Hi-Tech Mosquito Protection Sought as West Nile Season Begins

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Technologically advanced product reducing threat from mosquitoes and mosquito-borne diseases.

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As fears of a potential avian bird flu pandemic persist, many are also focused on the threat of mosquito-related illnesses such as West Nile virus, malaria and encephalitis. The month of May unofficially kicks off the 2006 mosquito season and officials are already predicting another active summer.

The mosquito repellent market, which topped $500 million in 2005, has seen significant scientific and technological advancements in recent years to help curb threats posed from the blood-seeking pests.

One such innovation, the Mosquito Killing System (MKS), was developed with technical assistance from NASA and took years of research and testing at several major universities and government agencies. The contribution from the space agency was significant, allowing scientists and researchers to develop a thermal system that would ultimately be incorporated into the final product.

The results from collaborative efforts with NASA were so significant, it prompted the 48th International Astronautical Congress in Turin, Italy to deem the system “revolutionary.”

The device, which operates on carbon dioxide (CO2), lures mosquitoes by mimicking respiration and body temperature of humans and domestic animals. The insects are then vacuumed into the unit where they are eliminated.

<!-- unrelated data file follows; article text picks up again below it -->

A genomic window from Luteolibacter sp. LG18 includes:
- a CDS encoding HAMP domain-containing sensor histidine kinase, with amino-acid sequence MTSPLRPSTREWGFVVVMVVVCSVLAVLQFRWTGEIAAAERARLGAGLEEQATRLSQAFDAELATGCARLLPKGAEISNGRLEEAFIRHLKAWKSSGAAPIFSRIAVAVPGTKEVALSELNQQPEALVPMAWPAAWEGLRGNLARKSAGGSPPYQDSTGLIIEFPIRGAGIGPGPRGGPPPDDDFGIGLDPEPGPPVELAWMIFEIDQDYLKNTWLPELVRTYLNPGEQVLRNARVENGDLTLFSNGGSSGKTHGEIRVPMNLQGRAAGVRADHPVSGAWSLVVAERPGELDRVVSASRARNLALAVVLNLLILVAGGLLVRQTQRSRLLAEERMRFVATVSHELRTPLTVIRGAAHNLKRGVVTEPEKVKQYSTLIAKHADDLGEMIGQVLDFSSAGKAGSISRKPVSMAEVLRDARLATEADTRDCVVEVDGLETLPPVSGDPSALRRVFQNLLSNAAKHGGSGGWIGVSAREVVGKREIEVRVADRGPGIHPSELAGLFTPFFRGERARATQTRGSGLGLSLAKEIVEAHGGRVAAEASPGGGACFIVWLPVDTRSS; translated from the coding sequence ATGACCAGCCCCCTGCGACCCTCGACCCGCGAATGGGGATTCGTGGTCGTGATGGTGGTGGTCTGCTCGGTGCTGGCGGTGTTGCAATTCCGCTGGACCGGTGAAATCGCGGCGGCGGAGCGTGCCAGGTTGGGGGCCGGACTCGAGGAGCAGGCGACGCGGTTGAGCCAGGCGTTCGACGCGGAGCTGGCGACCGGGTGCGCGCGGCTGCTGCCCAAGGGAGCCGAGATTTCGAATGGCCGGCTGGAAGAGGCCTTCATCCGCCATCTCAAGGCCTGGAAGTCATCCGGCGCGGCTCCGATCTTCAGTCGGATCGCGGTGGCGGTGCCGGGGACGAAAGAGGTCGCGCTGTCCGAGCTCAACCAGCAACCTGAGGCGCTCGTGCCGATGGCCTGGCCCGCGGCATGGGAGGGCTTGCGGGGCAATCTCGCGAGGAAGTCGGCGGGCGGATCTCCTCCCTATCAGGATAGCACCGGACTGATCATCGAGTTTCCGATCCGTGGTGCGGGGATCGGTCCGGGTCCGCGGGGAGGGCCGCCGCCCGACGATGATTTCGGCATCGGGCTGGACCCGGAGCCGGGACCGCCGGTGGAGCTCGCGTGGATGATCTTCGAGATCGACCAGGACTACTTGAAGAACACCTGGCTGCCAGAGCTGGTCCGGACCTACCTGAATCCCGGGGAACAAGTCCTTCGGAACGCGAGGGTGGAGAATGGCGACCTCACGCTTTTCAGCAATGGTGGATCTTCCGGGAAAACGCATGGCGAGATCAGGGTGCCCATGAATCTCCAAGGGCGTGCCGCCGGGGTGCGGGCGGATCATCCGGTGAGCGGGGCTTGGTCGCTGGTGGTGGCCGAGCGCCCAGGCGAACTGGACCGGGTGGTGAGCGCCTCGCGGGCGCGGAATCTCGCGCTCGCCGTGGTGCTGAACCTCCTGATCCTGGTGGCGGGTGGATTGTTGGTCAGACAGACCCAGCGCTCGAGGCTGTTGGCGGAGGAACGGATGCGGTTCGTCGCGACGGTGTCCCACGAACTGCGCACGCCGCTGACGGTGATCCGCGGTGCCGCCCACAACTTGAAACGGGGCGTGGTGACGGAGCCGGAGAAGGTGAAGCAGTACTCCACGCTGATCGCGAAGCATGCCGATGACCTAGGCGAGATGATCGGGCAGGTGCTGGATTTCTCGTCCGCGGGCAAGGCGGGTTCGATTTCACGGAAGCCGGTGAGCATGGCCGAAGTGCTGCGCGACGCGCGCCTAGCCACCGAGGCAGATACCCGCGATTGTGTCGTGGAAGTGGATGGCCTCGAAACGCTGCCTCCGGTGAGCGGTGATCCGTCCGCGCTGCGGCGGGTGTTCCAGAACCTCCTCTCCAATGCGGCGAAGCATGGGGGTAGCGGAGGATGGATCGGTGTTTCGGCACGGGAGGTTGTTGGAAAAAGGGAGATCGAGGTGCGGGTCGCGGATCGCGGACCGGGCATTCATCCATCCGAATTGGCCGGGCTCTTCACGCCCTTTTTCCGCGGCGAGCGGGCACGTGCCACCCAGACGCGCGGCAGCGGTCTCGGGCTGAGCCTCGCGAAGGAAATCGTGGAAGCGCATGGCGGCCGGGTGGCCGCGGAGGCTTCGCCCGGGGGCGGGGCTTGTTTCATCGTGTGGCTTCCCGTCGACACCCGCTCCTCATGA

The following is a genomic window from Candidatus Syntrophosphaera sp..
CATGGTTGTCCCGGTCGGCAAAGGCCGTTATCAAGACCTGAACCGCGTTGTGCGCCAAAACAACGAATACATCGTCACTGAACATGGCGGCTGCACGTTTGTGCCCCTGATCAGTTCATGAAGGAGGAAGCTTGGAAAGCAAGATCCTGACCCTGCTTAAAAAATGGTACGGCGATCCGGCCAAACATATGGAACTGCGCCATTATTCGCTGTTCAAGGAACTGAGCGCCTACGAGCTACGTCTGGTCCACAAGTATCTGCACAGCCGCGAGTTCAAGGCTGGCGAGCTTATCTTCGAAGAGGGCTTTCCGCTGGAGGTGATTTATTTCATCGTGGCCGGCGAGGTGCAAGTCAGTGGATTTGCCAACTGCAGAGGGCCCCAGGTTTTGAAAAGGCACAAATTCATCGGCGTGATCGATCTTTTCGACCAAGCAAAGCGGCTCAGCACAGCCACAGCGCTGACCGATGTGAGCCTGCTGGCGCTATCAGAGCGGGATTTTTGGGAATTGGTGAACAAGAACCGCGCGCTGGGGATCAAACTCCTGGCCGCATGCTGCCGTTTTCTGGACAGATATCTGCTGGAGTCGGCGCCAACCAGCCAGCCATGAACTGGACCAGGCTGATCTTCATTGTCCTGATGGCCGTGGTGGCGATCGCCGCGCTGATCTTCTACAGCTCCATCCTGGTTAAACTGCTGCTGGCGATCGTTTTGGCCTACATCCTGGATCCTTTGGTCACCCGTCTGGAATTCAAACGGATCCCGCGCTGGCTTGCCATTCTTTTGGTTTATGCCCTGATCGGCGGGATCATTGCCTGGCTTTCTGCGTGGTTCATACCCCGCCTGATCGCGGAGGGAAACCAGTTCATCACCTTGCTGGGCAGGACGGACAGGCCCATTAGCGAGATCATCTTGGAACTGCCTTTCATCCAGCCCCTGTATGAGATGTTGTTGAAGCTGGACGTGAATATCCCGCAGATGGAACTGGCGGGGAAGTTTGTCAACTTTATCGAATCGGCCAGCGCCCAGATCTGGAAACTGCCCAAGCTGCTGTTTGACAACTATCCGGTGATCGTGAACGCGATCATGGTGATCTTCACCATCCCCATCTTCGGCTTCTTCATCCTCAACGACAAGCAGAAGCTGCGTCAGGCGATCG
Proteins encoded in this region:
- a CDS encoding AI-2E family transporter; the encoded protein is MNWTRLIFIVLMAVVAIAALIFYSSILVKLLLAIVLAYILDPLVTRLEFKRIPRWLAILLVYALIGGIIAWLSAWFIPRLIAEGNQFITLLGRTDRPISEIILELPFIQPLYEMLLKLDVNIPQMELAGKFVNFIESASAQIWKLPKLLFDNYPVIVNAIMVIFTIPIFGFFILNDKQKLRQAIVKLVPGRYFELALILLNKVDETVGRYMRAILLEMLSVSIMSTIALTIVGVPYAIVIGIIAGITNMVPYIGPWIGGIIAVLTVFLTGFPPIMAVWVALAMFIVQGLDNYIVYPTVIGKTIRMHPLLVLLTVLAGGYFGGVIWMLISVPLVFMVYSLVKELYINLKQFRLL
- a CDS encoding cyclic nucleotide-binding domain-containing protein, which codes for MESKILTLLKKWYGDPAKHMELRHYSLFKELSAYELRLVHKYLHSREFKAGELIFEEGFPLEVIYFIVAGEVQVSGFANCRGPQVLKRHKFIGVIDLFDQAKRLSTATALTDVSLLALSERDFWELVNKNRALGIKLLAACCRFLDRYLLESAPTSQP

“Demand for the system has been brisk,” said Travis Fremming, president of Seasonal Impressions, an authorized dealer of the product.

He added, “Both residential and commercial customers are seeking additional ways to control mosquito populations. The system offers state-of-the-art technology and eliminates the need for potentially dangerous pesticides or harmful chemicals.”

Fremming also concedes that West Nile concerns have been fueling sales in the mosquito market. “Although chances of contracting the virus are slim, customers still want the peace of mind knowing their family, pets and businesses are protected.“

According to the Centers for Disease Control and Prevention (CDC), there were approximately 3,000 reported human cases of West Nile last year, 116 of which resulted in deaths.

The CDC is urging individuals to take prudent measures in helping to reduce the risks associated with mosquito bites. They recommend such things as wearing long-sleeve shirts and pants when outdoors, draining all sources of standing water and installing or repairing window screens.

However, many are still turning to hi-tech products such as the Mosquito Killing System for protection.

“Unlike bug lights, the device targets mosquitoes without harming other beneficial insects in the environment. It’s truly a scientific breakthrough and is an elimination solution, not just a deterrent,” said Fremming.

More information, including a video demonstration can be found at http://www.seasonalimpressions.com or by calling 888-657-6510.

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Travis Fremming
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